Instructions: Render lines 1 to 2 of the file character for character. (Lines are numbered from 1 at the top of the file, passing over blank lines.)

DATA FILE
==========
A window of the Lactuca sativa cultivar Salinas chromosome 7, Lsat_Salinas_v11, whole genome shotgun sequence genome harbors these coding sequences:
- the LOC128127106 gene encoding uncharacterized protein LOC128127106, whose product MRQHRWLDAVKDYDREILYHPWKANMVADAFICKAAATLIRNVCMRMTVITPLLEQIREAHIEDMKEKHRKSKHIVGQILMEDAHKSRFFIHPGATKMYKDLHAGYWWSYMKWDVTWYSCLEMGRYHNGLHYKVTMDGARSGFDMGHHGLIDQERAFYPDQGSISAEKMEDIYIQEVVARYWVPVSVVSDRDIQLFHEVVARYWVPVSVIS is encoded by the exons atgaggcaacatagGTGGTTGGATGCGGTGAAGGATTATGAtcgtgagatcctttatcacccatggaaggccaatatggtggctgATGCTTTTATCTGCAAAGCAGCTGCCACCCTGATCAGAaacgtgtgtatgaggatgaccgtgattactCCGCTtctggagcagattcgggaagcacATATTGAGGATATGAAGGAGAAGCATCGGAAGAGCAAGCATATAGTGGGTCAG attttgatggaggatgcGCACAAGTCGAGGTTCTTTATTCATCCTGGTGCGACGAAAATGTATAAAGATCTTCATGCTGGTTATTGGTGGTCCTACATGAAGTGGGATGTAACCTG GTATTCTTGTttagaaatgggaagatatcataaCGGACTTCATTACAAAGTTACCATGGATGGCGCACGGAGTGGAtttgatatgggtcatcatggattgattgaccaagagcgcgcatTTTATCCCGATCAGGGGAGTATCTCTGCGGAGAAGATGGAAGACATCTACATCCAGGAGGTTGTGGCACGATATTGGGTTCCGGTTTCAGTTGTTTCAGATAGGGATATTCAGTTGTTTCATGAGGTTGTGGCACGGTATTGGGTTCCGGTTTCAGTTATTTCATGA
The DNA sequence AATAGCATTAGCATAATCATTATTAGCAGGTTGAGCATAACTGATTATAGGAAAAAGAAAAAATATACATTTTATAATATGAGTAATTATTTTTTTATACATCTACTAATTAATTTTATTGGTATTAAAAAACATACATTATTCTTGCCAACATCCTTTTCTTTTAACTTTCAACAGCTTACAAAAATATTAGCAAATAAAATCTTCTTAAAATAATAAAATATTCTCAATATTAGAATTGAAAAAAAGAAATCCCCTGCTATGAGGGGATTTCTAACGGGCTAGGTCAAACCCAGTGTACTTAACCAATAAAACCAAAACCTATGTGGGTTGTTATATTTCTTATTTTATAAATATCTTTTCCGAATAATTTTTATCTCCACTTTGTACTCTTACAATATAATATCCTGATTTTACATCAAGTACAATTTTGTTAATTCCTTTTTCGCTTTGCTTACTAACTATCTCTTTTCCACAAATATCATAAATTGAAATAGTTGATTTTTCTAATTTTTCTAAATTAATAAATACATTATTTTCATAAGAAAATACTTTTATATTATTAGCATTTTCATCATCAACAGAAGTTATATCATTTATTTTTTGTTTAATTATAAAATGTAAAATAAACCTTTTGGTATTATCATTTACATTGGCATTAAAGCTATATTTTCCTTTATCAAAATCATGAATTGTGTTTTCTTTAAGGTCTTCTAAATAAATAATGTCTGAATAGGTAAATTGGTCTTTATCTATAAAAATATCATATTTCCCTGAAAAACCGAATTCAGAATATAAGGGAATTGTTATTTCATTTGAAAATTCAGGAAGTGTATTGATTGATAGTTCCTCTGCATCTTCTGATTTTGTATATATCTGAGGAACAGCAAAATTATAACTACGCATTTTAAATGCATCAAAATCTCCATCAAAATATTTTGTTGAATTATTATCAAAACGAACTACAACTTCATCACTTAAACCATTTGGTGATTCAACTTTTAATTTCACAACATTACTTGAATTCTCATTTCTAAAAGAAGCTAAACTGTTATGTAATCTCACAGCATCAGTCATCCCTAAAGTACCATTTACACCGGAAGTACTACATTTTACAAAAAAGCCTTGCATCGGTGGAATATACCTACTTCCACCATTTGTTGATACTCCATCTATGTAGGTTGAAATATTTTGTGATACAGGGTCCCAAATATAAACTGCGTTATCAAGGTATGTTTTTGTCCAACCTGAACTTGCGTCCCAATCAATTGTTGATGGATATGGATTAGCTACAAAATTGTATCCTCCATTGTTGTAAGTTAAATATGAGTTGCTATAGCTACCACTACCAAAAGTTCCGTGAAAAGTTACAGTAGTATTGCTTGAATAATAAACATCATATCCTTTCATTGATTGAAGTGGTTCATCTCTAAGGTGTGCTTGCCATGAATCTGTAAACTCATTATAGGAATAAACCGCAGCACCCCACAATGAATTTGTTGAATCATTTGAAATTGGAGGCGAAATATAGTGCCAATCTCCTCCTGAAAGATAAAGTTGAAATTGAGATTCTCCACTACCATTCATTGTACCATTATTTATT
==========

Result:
A window of the Lactuca sativa cultivar Salinas chromosome 7, Lsat_Salinas_v11, whole genome shotgun sequence genome harbors these coding sequences:
- the LOC128127106 gene encoding uncharacterized protein LOC128127106, whose product MRQHRWLDAVKDYDREILYHPWKANMVADAFICKAAATLIRNVCMRMTVITPLLEQIREAHIEDMKEKHRKSKHIVGQILMEDAHKSRFFIHPGATKMYKDLHAGYWWSYMKWDVTWYSCLEMGRYHNGLHYKVTMDGARSGFDMGHHGLIDQERAFYPDQGSISAEKMEDIYIQEVVARYWVPVSVVSDRDIQLFHEVVARYWVPVSVIS is encoded by the exons atgaggcaacatagGTGGTTGGATGCGGTGAAGGATTATGAtcgtgagatcctttatcacccatggaaggccaatatggtggctgATGCTTTTATCTGCAAAGCAGCTGCCACCCTGATCAGAaacgtgtgtatgaggatgaccgtgattactCCGCTtctggagcagattcgggaagcacATATTGAGGATATGAAGGAGAAGCATCGGAAGAGCAAGCATATAGTGGGTCAG attttgatggaggatgcGCACAAGTCGAGGTTCTTTATTCATCCTGGTGCGACGAAAATGTATAAAGATCTTCATGCTGGTTATTGGTGGTCCTACATGAAGTGGGATGTAACCTG GTATTCTTGTttagaaatgggaagatatcataaCGGACTTCATTACAAAGTTACCATGGATGGCGCACGGAGTGGAtttgatatgggtcatcatggattgattgaccaagagcgcgcatTTTATCCCGATCAGGGGAGTATCTCTGCGGAGAAGATGGAAGACATCTACATCCAGGAGGTTGTGGCACGATATTGGGTTCCGGTTTCAGTTGTTTCAGATAGGGATATTCAGTTGTTTCATGAGGTTGTGGCACGGTATTGGGTTCCGGTTTCAGTTATTTCATGA